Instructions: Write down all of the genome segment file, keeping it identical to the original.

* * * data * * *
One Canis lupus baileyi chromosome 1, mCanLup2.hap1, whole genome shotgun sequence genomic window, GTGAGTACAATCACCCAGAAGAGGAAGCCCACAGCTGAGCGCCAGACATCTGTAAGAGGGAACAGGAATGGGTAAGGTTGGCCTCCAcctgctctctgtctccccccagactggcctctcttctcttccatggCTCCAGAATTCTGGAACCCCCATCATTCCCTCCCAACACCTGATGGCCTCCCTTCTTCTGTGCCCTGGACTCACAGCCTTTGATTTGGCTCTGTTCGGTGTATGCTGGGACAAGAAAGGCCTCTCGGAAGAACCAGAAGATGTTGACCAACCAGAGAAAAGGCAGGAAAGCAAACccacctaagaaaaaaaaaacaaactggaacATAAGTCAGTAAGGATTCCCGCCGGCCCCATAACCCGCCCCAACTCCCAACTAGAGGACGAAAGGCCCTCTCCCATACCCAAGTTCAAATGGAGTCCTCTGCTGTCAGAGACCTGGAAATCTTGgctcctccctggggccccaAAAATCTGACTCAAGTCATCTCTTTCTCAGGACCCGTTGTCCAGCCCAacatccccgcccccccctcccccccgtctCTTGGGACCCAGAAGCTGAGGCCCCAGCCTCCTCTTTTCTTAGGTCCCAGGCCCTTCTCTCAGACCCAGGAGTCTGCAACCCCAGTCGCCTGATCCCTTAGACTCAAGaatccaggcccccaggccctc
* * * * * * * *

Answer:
One Canis lupus baileyi chromosome 1, mCanLup2.hap1, whole genome shotgun sequence genomic window, GTGAGTACAATCACCCAGAAGAGGAAGCCCACAGCTGAGCGCCAGACATCTGTAAGAGGGAACAGGAATGGGTAAGGTTGGCCTCCAcctgctctctgtctccccccagactggcctctcttctcttccatggCTCCAGAATTCTGGAACCCCCATCATTCCCTCCCAACACCTGATGGCCTCCCTTCTTCTGTGCCCTGGACTCACAGCCTTTGATTTGGCTCTGTTCGGTGTATGCTGGGACAAGAAAGGCCTCTCGGAAGAACCAGAAGATGTTGACCAACCAGAGAAAAGGCAGGAAAGCAAACccacctaagaaaaaaaaaacaaactggaacATAAGTCAGTAAGGATTCCCGCCGGCCCCATAACCCGCCCCAACTCCCAACTAGAGGACGAAAGGCCCTCTCCCATACCCAAGTTCAAATGGAGTCCTCTGCTGTCAGAGACCTGGAAATCTTGgctcctccctggggccccaAAAATCTGACTCAAGTCATCTCTTTCTCAGGACCCGTTGTCCAGCCCAacatccccgcccccccctcccccccgtctCTTGGGACCCAGAAGCTGAGGCCCCAGCCTCCTCTTTTCTTAGGTCCCAGGCCCTTCTCTCAGACCCAGGAGTCTGCAACCCCAGTCGCCTGATCCCTTAGACTCAAGaatccaggcccccaggccctc